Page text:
The Final Chapter of the Zealots and Sicarii
Year Sixty Six
- Meneham claims to be the Messiah.
- The Jews in Caesarea lose their basic rights, are mocked and ridiculed by Romans, and the local synagogues are defiled. Riots ensue.
- Multiple Jewish sects are now fully committed to the liberation of Judea.
- King Agrippa II abandons all attempts to stifle the insurrection occurring within his territories and relinquishes his authority over to Roman Procurator Gessius Florus then flees to Galilee. (wussy)
- Eleazar convinces his father, Ananias High Priest of the Temple, to end daily sacrifices for the Roman Emperor.
- Procurator Florus abuses his authority and further enrages the Jewish citizens. A small group of Jews mock him and in return Florus crucifies and executes innocent bystanders. In the end, Florus executes about 3600 people including city officials, Roman citizens, women, and children.
- Menaham and the Sicarii infiltrate and defeat Roman forces located in Masada, a fortress built by Herod the Great. Menaham returns to Jerusalem with enough weapons to start a war (wink wink).
- Josephus (at the time still Jewish) attempts to convince his counterparts not to rebel.
- Procurator Florus's Roman guard and Jewish forces, led by Eleazar, being seven days of battle
- Menaham and his Sicarii return to Jerusalem and vanquish the Roman garrison.
- Roman survivors are given permission by the Zealots to leave the city unharmed. Menaham demands their deaths and on the Sabbath, the holiest day of Jewish religion, slaughters those whom were promised life. The Sicarii go as far as to kill the High Priest Ananias for attempting to make piece with the Romans.
- Menaham claims himself as Messiah and Absolute Ruler. This completely contradicts Jewish Law (Remember that whole "King of the Jews" thing?).
- Eleazar son of Ananias and the Zealots torture-execute Menaham. The Sicarii are banished from Jerusalem and take refuge in Masada.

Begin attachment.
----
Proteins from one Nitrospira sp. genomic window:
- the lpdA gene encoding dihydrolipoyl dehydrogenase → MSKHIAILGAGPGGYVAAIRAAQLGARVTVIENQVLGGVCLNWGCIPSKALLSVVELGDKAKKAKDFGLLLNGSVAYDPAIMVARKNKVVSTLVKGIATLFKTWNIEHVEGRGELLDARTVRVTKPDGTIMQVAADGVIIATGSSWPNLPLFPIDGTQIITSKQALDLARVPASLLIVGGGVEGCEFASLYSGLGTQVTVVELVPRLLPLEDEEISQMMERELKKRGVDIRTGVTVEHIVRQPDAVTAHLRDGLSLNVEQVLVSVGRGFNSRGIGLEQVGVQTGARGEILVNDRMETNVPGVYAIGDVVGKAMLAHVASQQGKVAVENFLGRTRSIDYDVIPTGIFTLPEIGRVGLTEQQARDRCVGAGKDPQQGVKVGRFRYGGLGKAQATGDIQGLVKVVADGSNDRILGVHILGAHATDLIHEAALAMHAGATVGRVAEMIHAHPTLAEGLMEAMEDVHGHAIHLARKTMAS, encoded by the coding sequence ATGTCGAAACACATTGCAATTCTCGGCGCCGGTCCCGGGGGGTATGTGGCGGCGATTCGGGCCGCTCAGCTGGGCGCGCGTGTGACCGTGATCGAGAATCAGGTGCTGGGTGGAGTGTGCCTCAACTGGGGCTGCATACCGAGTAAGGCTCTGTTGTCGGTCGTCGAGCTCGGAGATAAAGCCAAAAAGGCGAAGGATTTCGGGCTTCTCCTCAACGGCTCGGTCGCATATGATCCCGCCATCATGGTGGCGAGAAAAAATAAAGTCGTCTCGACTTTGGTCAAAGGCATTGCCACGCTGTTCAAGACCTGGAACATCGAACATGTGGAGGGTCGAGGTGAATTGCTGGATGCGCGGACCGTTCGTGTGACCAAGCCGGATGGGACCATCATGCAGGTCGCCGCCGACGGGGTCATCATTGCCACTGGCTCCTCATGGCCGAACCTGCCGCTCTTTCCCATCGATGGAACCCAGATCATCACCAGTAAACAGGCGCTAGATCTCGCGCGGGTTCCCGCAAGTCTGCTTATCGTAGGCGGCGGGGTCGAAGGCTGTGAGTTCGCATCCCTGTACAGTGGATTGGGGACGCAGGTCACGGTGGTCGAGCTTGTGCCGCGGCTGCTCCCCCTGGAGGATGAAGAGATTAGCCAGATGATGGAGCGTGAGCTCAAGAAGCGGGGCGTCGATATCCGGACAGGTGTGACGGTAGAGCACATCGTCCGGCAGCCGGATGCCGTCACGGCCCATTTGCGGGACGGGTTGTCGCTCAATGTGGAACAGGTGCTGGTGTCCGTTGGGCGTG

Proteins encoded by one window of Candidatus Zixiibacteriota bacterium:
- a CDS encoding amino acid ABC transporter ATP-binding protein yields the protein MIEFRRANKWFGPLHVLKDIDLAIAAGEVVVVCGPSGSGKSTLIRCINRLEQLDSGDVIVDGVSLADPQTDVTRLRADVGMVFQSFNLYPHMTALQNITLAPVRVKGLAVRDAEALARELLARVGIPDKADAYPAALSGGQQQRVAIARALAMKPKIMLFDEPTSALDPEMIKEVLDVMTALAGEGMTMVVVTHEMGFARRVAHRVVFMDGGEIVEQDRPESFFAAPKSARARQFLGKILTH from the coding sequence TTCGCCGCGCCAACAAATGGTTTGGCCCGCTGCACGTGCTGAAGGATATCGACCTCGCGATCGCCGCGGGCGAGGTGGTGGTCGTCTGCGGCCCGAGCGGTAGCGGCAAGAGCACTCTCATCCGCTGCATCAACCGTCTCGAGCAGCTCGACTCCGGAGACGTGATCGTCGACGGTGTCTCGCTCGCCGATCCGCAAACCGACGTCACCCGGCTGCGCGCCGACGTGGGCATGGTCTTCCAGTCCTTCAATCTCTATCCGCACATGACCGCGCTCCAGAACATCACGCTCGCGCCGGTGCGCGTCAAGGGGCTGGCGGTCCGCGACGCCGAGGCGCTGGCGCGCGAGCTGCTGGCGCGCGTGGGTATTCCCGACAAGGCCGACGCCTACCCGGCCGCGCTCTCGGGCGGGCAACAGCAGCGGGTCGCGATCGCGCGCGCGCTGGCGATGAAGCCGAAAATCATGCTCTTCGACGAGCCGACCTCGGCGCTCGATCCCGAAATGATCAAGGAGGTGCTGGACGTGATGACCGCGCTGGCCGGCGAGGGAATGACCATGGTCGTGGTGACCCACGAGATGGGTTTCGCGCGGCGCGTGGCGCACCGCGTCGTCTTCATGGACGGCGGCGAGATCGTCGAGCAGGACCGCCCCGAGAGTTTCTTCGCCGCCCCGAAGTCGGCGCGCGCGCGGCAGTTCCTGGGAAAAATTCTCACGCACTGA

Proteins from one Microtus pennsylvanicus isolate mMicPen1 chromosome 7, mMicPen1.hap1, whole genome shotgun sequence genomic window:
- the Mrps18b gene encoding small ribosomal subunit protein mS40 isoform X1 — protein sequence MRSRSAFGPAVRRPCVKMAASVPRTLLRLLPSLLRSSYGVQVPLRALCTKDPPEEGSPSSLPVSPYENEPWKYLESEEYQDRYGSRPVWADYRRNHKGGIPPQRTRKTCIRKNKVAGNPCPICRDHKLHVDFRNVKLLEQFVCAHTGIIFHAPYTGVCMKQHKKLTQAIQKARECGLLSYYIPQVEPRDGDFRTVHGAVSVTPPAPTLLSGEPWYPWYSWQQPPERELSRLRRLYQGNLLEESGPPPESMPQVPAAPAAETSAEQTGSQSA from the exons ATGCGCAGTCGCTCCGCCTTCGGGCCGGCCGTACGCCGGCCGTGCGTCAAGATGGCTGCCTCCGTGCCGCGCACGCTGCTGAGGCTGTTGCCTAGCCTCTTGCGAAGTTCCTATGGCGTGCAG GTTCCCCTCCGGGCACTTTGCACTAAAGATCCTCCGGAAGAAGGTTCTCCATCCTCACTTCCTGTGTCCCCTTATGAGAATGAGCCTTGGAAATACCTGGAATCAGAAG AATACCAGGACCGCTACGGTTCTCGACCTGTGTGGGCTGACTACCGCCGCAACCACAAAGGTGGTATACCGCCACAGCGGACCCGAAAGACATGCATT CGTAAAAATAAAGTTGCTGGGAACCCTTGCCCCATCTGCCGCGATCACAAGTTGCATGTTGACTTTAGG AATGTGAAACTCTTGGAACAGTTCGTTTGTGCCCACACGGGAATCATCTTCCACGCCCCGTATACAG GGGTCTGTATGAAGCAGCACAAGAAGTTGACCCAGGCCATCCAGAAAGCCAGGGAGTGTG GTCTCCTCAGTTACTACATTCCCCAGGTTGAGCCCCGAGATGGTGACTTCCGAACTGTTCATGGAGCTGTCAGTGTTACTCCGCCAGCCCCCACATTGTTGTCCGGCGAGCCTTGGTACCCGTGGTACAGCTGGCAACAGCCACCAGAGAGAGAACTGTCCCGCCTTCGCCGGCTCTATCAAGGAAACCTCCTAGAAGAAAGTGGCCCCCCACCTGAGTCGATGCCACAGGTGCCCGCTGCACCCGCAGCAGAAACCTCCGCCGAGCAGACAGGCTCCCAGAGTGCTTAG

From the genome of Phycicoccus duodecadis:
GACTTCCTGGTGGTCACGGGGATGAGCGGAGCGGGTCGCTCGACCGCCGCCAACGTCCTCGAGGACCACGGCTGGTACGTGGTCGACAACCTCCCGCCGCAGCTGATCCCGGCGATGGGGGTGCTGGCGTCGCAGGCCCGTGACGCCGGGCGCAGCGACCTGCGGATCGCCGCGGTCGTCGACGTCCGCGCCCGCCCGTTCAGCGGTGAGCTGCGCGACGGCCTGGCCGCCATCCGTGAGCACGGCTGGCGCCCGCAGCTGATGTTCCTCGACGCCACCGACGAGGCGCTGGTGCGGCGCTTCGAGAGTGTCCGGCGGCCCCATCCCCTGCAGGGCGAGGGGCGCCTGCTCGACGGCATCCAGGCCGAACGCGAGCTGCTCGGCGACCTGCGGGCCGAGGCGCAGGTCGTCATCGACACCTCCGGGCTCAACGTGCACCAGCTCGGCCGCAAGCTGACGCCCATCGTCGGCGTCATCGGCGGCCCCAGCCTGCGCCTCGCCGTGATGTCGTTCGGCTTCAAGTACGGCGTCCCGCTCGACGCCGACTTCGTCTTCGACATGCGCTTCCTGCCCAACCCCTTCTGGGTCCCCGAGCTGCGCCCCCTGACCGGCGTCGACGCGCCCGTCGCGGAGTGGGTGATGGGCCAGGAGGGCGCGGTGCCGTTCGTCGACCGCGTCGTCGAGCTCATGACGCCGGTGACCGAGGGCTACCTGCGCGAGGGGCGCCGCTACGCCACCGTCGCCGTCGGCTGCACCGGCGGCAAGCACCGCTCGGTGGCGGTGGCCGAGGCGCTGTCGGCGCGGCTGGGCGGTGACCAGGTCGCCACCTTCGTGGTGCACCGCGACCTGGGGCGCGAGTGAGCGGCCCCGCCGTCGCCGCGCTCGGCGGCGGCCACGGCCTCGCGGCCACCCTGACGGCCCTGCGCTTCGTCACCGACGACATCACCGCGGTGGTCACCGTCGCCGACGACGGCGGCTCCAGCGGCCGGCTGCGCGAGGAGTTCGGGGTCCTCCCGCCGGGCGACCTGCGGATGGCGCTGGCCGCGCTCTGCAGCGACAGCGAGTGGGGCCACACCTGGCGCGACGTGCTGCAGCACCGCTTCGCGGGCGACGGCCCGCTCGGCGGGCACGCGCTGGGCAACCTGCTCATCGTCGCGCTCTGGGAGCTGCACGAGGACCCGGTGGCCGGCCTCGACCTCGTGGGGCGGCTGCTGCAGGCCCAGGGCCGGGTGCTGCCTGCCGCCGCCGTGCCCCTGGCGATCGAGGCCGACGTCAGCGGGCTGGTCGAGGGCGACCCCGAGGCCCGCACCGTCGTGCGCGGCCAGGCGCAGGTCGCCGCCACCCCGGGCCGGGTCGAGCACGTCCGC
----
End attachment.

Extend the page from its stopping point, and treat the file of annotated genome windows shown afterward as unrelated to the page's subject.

- The First Jewish-Roman War has begun.
The Fall of Masada
It was only a matter of time before the Roman Legions crushed all Jewish opposition. Starting with Jerusalem, four legions (approx 20,000 soldiers) went from city to city driving out Jewish revolutionaries.
Along with the Sicarii, those that managed to survive eventually made their way to Masada, the last standing symbol of Jewish liberty; even Eleazar had resorted to taking shelter there. He was welcomed and inaugurated as leader.
In 72 BCE the Roman Legion began the siege of Masada. General Lucius Flavius Silva, commanding legion X Fretensis, wanted to break down the walls of Masada and bring an end to the Jewish rebellion. Unfortunately, the only way into Masada was a small path, barely large enough for a horse to travel on, that winded left and right all the way to the plateau.
General Silva ordered his men to build a 375 foot ramp allowing the legion to march up to the walls of Masada. Upon ramming open the gates, General Silva discovered the Zealots and Sicarii had committed mass suicide. The only survivors were two women and five children who managed to live by hiding inside a cistern.
Josephus states that the followers of the Fourth Philosophy decided upon death rather than becoming subject to unrelenting torture or slavery to a idolatrous empire.
Masada is still such an important icon in Jewish culture that soldiers of the Israeli Defense Force take their oath of allegiance at the fortress, shouting:
שנית מסדה לא תיפול - Sheynit Masada lo tipul
"Masada shall not fall again!"
 "Masada," Jewish Virtual Library, Accessed 20 Feb 2012, http://www.jewishvirtuallibrary.org/jsource/Judaism/masada.html
Banner Image Source: "Masada," Jewish Virtual Library, Accessed 20 Feb 2012, http://www.jewishvirtuallibrary.org/jsource/Judaism/masada.html